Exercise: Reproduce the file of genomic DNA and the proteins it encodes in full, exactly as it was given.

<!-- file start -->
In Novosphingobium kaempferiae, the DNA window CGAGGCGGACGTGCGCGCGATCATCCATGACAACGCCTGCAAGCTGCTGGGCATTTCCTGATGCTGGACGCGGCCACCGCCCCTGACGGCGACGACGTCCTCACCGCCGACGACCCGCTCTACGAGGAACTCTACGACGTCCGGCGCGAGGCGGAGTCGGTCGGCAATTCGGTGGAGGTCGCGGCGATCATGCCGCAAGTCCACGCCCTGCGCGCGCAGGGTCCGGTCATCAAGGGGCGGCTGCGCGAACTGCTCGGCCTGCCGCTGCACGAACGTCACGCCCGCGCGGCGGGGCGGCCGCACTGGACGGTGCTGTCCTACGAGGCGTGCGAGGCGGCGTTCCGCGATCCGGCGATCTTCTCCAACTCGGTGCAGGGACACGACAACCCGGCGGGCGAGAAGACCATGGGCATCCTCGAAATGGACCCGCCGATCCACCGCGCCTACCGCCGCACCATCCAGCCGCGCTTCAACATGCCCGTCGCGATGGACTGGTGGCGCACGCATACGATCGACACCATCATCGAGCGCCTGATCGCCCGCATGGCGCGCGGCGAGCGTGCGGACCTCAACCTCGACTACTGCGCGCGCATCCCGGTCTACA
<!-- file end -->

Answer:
In Novosphingobium kaempferiae, the DNA window CGAGGCGGACGTGCGCGCGATCATCCATGACAACGCCTGCAAGCTGCTGGGCATTTCCTGATGCTGGACGCGGCCACCGCCCCTGACGGCGACGACGTCCTCACCGCCGACGACCCGCTCTACGAGGAACTCTACGACGTCCGGCGCGAGGCGGAGTCGGTCGGCAATTCGGTGGAGGTCGCGGCGATCATGCCGCAAGTCCACGCCCTGCGCGCGCAGGGTCCGGTCATCAAGGGGCGGCTGCGCGAACTGCTCGGCCTGCCGCTGCACGAACGTCACGCCCGCGCGGCGGGGCGGCCGCACTGGACGGTGCTGTCCTACGAGGCGTGCGAGGCGGCGTTCCGCGATCCGGCGATCTTCTCCAACTCGGTGCAGGGACACGACAACCCGGCGGGCGAGAAGACCATGGGCATCCTCGAAATGGACCCGCCGATCCACCGCGCCTACCGCCGCACCATCCAGCCGCGCTTCAACATGCCCGTCGCGATGGACTGGTGGCGCACGCATACGATCGACACCATCATCGAGCGCCTGATCGCCCGCATGGCGCGCGGCGAGCGTGCGGACCTCAACCTCGACTACTGCGCGCGCATCCCGGTCTACA